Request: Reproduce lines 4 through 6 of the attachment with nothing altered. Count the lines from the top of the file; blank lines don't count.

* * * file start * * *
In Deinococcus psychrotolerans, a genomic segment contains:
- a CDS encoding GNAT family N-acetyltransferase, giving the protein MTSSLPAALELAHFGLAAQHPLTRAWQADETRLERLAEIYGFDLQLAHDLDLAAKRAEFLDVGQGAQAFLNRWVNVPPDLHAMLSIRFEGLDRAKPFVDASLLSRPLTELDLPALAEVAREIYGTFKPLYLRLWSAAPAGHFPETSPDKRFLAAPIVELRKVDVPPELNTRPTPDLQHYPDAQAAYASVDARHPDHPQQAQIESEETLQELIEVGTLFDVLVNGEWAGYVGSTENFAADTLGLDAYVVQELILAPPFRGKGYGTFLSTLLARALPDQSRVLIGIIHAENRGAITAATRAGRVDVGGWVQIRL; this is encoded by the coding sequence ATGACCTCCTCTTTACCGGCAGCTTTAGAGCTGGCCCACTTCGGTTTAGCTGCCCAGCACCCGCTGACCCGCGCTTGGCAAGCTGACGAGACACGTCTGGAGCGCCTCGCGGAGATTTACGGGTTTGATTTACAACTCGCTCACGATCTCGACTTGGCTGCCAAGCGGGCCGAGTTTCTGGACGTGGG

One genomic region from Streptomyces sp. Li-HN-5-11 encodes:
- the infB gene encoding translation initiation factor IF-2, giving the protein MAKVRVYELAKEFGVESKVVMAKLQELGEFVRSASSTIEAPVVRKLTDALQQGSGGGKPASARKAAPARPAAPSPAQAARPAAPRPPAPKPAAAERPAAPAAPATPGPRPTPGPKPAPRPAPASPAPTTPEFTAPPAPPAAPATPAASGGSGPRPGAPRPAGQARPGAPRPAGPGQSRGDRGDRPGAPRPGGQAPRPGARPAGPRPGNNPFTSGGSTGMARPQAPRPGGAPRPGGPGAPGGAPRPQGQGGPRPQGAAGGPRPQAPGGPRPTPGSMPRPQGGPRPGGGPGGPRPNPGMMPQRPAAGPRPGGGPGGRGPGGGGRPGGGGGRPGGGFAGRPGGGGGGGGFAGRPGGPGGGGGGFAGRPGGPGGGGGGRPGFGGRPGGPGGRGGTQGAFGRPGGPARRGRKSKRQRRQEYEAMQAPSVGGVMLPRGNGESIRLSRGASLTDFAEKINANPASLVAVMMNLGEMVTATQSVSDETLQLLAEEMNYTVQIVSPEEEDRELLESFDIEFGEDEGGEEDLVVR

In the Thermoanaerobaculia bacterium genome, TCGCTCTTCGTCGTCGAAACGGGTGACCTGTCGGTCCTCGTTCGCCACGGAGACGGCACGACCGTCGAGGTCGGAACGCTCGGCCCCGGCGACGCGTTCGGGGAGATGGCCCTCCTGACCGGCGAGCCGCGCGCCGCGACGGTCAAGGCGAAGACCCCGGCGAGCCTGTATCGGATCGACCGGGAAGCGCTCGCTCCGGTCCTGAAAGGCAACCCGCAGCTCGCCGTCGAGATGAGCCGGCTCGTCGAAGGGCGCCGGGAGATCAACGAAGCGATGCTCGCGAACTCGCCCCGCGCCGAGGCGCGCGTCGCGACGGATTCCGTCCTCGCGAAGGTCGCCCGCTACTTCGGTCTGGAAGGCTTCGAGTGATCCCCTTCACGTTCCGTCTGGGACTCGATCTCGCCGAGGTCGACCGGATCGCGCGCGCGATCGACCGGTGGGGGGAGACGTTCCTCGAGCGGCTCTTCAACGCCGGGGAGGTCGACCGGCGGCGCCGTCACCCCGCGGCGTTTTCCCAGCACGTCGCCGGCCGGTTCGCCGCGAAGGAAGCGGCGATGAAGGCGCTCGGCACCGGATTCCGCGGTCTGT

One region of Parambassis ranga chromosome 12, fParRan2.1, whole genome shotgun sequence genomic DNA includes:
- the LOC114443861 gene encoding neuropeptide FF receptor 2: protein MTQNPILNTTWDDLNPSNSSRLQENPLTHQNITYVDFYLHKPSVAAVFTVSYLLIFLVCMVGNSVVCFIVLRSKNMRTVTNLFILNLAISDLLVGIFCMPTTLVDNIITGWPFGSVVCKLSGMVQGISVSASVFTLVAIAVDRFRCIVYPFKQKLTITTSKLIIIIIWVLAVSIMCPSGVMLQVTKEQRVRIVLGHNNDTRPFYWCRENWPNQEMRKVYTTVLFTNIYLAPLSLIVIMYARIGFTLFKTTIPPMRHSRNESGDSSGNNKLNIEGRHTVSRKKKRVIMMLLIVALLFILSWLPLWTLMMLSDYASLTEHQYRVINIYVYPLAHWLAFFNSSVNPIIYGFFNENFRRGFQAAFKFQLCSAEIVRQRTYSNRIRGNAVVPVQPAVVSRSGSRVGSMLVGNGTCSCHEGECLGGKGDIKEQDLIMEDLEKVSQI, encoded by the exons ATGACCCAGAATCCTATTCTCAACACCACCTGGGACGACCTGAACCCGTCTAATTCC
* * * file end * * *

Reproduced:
- the infB gene encoding translation initiation factor IF-2, giving the protein MAKVRVYELAKEFGVESKVVMAKLQELGEFVRSASSTIEAPVVRKLTDALQQGSGGGKPASARKAAPARPAAPSPAQAARPAAPRPPAPKPAAAERPAAPAAPATPGPRPTPGPKPAPRPAPASPAPTTPEFTAPPAPPAAPATPAASGGSGPRPGAPRPAGQARPGAPRPAGPGQSRGDRGDRPGAPRPGGQAPRPGARPAGPRPGNNPFTSGGSTGMARPQAPRPGGAPRPGGPGAPGGAPRPQGQGGPRPQGAAGGPRPQAPGGPRPTPGSMPRPQGGPRPGGGPGGPRPNPGMMPQRPAAGPRPGGGPGGRGPGGGGRPGGGGGRPGGGFAGRPGGGGGGGGFAGRPGGPGGGGGGFAGRPGGPGGGGGGRPGFGGRPGGPGGRGGTQGAFGRPGGPARRGRKSKRQRRQEYEAMQAPSVGGVMLPRGNGESIRLSRGASLTDFAEKINANPASLVAVMMNLGEMVTATQSVSDETLQLLAEEMNYTVQIVSPEEEDRELLESFDIEFGEDEGGEEDLVVR

In the Thermoanaerobaculia bacterium genome, TCGCTCTTCGTCGTCGAAACGGGTGACCTGTCGGTCCTCGTTCGCCACGGAGACGGCACGACCGTCGAGGTCGGAACGCTCGGCCCCGGCGACGCGTTCGGGGAGATGGCCCTCCTGACCGGCGAGCCGCGCGCCGCGACGGTCAAGGCGAAGACCCCGGCGAGCCTGTATCGGATCGACCGGGAAGCGCTCGCTCCGGTCCTGAAAGGCAACCCGCAGCTCGCCGTCGAGATGAGCCGGCTCGTCGAAGGGCGCCGGGAGATCAACGAAGCGATGCTCGCGAACTCGCCCCGCGCCGAGGCGCGCGTCGCGACGGATTCCGTCCTCGCGAAGGTCGCCCGCTACTTCGGTCTGGAAGGCTTCGAGTGATCCCCTTCACGTTCCGTCTGGGACTCGATCTCGCCGAGGTCGACCGGATCGCGCGCGCGATCGACCGGTGGGGGGAGACGTTCCTCGAGCGGCTCTTCAACGCCGGGGAGGTCGACCGGCGGCGCCGTCACCCCGCGGCGTTTTCCCAGCACGTCGCCGGCCGGTTCGCCGCGAAGGAAGCGGCGATGAAGGCGCTCGGCACCGGATTCCGCGGTCTGT

One region of Parambassis ranga chromosome 12, fParRan2.1, whole genome shotgun sequence genomic DNA includes: